French philosopher Blaise Pascal’s satirical line on verbosity, “The letter I have written today is longer than usual because I lacked the time to make it shorter,” is a timely reminder that the dreaded tax season is upon us. Millions of individuals and families are making their annual pilgrimage through Form 1040 and its 13 schedules, accompanied by the 106-page instruction booklet loaded with gobbledygook.
Meanwhile, House Republicans have laid down a marker for tax simplification, proposing to lower tax rates, increase the standard deduction and end a host of special- interest provisions. They estimate that these changes would reduce the share of taxpayers who itemize their deductions from about one-third under current law to 5 percent.
Their ultimate goal: “The revised tax filings for most Americans will be simple enough to fit on a postcard.”
Yet this falls one crucial step short of achieving the ultimate goal of tax simplification: shifting the burden of preparing returns from taxpayers to the government.
After all, the IRS has all the information it needs to do what many taxpayers toil over annually, except it can complete the task more efficiently and accurately. Employers and financial institutions feed variable inputs such as wages and salaries (the W-2) and interest and dividend income (the 1099) directly into the IRS database. The IRS uses this information to cross-check the accuracy of filed returns.
Why require taxpayers to spend time gathering documents and information and struggle to decode the forms and instructions? Why push 56 percent of taxpayers to pay professional preparers and 34 percent to purchase tax-preparation software?
The tax code contains 2.4 million words, plus 7.7 million in “interpretative” regulations. The Tax Foundation reports staggering tax compliance numbers: Individual taxpayers toil 2.6 billion hours each year gathering information and preparing the 1040 alone.
This idea for the tax agency to do the heavy-lifting computations is not new. California launched just such a program, ReadyReturn, in 2004 and recently took its best features and folded them into CalFile, the state’s easy-to-use service offering free e-filing. European countries, Scandinavian in particular, call it a taxagency reconciliation system. Most taxpayers in Denmark (87 percent) and Sweden (74 percent) participate. This is much more than a theoretical idea.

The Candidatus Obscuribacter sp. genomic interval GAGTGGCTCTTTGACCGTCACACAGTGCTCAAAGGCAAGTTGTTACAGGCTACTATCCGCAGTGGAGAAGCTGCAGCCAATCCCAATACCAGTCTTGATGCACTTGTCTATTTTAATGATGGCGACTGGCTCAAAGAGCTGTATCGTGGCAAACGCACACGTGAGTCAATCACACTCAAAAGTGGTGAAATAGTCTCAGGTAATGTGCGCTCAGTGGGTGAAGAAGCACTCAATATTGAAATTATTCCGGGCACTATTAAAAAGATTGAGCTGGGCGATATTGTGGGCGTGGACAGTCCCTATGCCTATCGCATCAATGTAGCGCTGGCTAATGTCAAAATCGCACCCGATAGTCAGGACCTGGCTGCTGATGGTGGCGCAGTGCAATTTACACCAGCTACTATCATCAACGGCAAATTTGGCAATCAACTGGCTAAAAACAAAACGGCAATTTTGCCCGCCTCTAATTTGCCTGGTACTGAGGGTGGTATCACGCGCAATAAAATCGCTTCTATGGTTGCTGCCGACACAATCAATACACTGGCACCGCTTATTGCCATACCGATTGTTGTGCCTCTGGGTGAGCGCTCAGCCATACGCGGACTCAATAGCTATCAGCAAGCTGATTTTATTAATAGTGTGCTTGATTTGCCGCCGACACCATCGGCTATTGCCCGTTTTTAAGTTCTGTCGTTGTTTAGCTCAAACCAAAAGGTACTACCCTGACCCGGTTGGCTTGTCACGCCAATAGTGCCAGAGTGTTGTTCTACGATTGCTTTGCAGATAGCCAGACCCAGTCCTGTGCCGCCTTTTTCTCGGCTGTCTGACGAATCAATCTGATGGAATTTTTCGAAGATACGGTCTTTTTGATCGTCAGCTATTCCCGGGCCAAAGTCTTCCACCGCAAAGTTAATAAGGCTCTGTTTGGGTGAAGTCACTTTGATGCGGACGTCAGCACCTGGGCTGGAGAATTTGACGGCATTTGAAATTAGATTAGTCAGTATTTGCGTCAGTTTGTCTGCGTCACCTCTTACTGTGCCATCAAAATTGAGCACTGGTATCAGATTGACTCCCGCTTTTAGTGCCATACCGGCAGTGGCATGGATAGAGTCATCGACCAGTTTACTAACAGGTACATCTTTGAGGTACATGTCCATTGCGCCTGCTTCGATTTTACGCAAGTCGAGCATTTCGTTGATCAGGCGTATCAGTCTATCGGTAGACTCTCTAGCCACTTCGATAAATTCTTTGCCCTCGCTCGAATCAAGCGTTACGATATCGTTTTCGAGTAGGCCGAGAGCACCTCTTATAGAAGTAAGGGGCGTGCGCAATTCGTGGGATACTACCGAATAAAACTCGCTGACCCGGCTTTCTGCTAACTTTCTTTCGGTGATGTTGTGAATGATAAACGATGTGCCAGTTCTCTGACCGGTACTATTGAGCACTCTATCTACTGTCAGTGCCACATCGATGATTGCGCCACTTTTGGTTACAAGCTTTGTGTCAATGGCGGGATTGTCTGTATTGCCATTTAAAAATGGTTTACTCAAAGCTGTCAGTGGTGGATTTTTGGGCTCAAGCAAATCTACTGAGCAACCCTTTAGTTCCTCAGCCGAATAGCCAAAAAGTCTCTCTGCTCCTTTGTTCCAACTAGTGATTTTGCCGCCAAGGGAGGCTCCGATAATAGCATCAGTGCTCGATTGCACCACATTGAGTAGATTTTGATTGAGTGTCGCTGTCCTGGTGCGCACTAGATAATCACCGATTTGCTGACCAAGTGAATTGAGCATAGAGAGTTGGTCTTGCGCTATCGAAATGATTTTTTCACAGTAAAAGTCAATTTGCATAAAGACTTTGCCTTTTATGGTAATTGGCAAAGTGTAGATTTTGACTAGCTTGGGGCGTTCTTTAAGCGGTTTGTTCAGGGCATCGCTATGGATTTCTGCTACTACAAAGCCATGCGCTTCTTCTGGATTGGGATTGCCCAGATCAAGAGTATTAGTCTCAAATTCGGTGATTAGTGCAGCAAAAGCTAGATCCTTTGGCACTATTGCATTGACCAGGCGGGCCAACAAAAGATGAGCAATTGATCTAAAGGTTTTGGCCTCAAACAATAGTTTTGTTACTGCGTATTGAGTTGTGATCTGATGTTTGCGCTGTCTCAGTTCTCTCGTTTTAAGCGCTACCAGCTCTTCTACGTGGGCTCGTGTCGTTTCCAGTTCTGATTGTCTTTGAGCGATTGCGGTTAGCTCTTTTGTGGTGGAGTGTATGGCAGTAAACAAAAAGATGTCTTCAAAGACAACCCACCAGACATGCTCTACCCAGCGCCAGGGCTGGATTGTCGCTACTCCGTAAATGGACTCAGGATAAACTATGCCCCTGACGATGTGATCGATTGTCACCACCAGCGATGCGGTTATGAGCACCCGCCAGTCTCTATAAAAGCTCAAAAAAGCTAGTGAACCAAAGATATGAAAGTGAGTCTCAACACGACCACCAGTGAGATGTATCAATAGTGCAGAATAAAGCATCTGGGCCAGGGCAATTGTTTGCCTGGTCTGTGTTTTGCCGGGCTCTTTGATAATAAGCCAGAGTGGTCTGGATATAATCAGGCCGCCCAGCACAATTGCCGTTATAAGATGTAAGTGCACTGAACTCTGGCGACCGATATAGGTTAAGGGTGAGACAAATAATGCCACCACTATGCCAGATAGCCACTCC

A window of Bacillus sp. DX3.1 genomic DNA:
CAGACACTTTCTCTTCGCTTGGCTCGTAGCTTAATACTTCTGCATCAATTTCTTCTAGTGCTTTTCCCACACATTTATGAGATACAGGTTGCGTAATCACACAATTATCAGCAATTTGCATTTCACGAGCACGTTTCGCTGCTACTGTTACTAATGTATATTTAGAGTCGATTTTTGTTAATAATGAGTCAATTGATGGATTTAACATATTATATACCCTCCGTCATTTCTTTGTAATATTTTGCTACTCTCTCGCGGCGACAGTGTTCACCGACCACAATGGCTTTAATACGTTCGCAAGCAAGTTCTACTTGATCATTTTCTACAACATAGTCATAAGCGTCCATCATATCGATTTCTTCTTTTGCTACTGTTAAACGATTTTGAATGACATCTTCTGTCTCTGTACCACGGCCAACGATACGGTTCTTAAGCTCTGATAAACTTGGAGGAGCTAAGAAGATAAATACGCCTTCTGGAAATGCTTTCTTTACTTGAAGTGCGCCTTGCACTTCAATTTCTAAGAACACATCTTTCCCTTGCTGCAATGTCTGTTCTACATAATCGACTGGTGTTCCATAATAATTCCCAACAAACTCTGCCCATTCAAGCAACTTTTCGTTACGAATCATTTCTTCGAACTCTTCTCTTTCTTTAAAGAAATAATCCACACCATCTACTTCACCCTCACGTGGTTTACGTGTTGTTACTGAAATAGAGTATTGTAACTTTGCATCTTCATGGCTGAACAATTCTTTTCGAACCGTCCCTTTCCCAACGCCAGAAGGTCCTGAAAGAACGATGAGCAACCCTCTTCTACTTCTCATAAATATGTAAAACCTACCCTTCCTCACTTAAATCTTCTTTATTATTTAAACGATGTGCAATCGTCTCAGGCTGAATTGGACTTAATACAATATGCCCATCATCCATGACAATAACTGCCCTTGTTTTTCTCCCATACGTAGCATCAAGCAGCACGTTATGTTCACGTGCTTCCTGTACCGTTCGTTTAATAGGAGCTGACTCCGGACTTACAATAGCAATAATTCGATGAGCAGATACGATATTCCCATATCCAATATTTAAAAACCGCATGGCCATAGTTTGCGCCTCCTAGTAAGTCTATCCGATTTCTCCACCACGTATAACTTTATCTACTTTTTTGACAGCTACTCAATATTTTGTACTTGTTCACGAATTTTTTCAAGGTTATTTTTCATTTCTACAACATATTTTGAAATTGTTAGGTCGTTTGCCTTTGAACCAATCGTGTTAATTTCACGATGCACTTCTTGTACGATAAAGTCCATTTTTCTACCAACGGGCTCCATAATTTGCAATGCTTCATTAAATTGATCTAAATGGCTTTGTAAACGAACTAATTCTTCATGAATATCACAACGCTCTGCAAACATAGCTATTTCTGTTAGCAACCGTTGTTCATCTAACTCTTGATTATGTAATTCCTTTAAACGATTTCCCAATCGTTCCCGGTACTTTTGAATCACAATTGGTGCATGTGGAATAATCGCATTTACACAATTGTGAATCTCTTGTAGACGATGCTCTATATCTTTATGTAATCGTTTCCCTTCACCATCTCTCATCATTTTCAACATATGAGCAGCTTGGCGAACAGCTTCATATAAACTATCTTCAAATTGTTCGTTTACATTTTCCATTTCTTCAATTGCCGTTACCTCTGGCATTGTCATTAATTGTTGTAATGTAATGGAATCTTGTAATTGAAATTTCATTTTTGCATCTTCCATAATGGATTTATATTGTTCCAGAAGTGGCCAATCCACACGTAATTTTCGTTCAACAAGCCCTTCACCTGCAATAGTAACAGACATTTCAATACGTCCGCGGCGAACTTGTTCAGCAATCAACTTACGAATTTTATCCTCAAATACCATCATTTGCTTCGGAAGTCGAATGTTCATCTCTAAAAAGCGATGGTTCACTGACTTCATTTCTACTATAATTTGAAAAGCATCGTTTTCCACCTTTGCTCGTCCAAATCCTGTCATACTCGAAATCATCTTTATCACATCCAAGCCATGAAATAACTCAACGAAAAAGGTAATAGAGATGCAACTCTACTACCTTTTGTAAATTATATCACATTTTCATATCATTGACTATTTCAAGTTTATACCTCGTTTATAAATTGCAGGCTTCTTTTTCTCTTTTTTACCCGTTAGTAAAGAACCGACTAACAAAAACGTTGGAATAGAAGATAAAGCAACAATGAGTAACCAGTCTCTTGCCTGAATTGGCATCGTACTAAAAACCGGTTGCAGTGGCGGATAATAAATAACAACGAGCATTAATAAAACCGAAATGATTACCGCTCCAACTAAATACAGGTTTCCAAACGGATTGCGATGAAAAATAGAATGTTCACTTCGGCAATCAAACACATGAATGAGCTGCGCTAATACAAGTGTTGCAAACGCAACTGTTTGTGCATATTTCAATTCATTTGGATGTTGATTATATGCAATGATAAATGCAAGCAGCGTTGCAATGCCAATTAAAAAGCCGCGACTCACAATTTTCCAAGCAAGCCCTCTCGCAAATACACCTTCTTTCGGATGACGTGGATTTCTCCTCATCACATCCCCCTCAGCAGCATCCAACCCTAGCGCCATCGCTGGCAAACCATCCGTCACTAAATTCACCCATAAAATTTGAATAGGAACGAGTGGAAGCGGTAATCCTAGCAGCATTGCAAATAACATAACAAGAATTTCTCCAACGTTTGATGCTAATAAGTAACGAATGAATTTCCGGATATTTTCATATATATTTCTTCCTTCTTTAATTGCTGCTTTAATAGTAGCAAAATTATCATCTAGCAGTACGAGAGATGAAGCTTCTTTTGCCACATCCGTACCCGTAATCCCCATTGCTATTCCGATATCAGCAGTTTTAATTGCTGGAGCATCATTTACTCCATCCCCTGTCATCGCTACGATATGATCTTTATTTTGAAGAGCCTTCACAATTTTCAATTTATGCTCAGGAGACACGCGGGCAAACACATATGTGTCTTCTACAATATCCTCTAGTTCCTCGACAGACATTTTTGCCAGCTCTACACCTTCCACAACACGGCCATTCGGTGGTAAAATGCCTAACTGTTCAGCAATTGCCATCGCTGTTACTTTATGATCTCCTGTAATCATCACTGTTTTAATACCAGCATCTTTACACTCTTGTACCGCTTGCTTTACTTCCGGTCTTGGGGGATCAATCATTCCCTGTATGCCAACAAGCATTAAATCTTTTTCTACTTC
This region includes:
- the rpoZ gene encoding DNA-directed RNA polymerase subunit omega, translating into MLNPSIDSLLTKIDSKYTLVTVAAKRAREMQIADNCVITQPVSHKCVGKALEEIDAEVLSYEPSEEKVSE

Congress even thought such a system meritorious when it mandated in 1998 that the Treasury Department develop”procedures for the implementation of a return-free tax system” for 2008 and beyond. The 2008 launch-year deadline has, of course, long come and gone.
How would it work? The IRS would determine eligibility for something that could be called “EZReturn,” based on a taxpayer’s prior return, and prepare a “draft” 1040. It would notify taxpayers of their eligibility and establish a secure online mechanism for reviewing drafts or mailing addresses for the returns to be sent. A given taxpayer would then review the return and (a) agree to the content and file it electronically or by mail, (b) make appropriate changes and file it, or (c) toss it in the trash and start from scratch. EZReturn would be entirely voluntary.
What’s the downside? The most obvious is Armageddon for the powerful tax-preparation industry, a $9 billion business employing 300,000 bean counters. Case in point: Intuit (maker of TurboTax) spent $3 million lobbying (unsuccessfully) to torpedo California’s ReadyReturn program.
And the industry maneuvered the Treasury Department into sidestepping its 1998 congressional mandate by allowing the IRS to contractually agree not to develop a return-free filing system. This came about in 2002 with the launch of the IRS Free File program for low-income participants, which an industry alliance agreed to fund and manage and for which it extracted the IRS non-competition agreement.
What has the industry delivered? For the most recent 2015 filing season, only 2.8 million taxpayers used the Free File program - a puny 2 percent of those eligible. A Treasury Department inspector general unabashedly stated as early as 2006 that the “primary goal” of the Free File Alliance was not to assist low-income taxpayers but “to keep the Federal Government from entering the tax preparation business.”
“Drain the swamp” is a popular mantra of the president and his surrogates, and here it seems appropriate that the interests of the tens of millions of taxpayers annually dragged into the 1040 swamp should trump those of the tax-preparation industry. EZReturn could also help drain another swamp: growing industry fraud and predatory practices aimed at lower-income households; tax refund fraud alone is estimated to hit $21 billion this year.
Albert Einstein famously said, “The hardest thing in the world to understand is the income tax.” Let’s have Congress instruct (again) and fund the IRS to develop and implement a comprehensive program to assume the role of the nation’s tax-return preparer and make things as simple as possible for millions of taxpayers.
Klotsche is a partner and former chairman of the executive committee of the law firm Baker McKenzie. He was a senior adviser to the IRS Commissioner from 2003 to 2008.